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Reports to cabinet didn't show sub concern

AAP logoAAP 31/12/2016 Max Blenkin, Defence Correspondent

With Australia embarking on construction of 12 new submarines in the nation's biggest defence acquisition project ever, the Collins experience offers some useful lessons.

Between 1990 and 2001, six Collins submarines were constructed in Adelaide but only now have all the technical problems and shortcomings in maintenance and support been solved.

Cabinet documents for 1992 and 1993, released by the National Archives of Australia, show the Labor government of the time was sufficiently concerned about the many challenges of building advanced submarines in Australia to require six-monthly progress reports.

The same applied to a program to construct 10 new Anzac frigates in Melbourne, eight for Australia and two for New Zealand. That started in March 1992 with the last vessel launched in March 2004, on time and within budget.

The four submarine progress reports for 1992 and 1993 were generally upbeat, reporting the project was proceeding well enough and only hinting at the significant problems which became most apparent as the first boats started sea trials.

Those problems eventually included excessive hull noise, unreliable diesel engines and generators, propellers which needed to be redesigned, vibrating periscopes but above all, the computer combat system.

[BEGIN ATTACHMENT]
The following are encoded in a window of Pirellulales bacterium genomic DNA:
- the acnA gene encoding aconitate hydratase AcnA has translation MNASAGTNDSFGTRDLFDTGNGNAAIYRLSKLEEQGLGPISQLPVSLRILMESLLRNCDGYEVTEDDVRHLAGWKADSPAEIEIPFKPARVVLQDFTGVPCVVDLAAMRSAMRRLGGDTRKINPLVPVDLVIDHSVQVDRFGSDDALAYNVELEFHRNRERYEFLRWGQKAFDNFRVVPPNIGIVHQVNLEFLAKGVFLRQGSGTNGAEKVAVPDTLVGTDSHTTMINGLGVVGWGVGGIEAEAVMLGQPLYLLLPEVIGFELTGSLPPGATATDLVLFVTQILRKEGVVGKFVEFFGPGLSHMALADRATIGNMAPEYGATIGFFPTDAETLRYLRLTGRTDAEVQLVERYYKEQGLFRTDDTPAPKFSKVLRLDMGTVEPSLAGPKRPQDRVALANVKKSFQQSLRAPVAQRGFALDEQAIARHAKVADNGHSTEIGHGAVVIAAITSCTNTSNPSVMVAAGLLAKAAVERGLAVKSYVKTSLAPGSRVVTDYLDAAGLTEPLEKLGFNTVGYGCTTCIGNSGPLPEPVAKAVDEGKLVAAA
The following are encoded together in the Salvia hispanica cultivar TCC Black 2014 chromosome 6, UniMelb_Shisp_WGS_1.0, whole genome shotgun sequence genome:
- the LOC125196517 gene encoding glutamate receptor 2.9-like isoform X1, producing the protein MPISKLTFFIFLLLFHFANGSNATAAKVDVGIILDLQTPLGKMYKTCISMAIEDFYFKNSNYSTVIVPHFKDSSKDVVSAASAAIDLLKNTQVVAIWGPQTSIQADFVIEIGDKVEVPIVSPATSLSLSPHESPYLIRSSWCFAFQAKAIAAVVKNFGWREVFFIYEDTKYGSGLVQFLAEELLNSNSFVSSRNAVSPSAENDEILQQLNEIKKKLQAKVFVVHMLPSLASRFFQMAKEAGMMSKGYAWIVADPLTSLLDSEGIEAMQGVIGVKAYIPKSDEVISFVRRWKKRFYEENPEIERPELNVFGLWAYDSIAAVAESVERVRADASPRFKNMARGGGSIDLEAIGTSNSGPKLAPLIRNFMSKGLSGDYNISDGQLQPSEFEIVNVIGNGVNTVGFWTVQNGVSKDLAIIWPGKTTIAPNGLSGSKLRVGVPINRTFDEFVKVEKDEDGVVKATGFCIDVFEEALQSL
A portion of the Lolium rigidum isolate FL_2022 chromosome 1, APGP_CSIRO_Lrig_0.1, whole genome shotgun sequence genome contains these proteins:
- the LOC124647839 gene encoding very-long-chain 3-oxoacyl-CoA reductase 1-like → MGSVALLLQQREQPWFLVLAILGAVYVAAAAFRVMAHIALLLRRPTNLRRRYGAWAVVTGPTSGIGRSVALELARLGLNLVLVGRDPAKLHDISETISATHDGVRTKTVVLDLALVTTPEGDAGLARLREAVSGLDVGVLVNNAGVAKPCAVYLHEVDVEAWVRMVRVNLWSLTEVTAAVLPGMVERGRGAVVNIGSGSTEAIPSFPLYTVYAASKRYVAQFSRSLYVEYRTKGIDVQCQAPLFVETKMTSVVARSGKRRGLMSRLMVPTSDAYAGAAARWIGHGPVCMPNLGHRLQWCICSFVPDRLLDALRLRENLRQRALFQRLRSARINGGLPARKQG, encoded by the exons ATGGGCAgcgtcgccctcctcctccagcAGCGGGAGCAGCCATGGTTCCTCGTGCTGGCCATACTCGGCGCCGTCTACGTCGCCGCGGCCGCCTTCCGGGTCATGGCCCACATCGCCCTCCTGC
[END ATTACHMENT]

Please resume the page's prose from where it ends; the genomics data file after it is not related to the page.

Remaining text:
That never worked properly and was only fixed with installation of a different system as used aboard the US Navy's Virginia-class nuclear subs.

The report to cabinet made reassuring noises about "solid progress" with further improvement expected on the combat system. As at March 1992, the combat system was deemed to be running just two months late.

In October 1992, it noted that combat system design and development were generally progressing satisfactorily and the first boat, to be named HMAS Collins, was on track for launch in August 1993.

It acknowledged that the major risks for delivery of Collins to the navy, planned for January 1995, lay in software and hardware integration.

"Based on progress achieved to date a serious delay or cost overrun to the project appears unlikely," it said.

In May 1993, the confidence was slipping a little, with the report declaring development and integration of software had experienced some difficulties and was subject to an increasingly tight schedule.

An internal defence review conducted in November 1992 concluded there was no evidence to indicate significant cost overrun or schedule delay would be encountered during the life of the project.

"Nonetheless, while many problems have been overcome in achieving progress to date, substantial risks remain, in particular the development of software for the combat system and the ship control system," it said.

The progress report, covering the six months to June 30, 1993 and considered by cabinet in late September after Collins had been launched, said production of the combat system was complete.

But development and integration of software remained critical to the overall project schedule although Collins delivery to the navy, set for January 1995, wasn't expected to be affected.

Collins experienced numerous issues during trials and she wasn't commissioned into the navy until July 1996, by which time the Navy and Defence were well aware of the need for extensive remediation.

So was the rest of Australia in 1998 when the Sydney Daily Telegraph published its infamous "Dud Subs" story, outlining the many problems and shortcomings of the Collins subs and tainting them in the public mind ever since.

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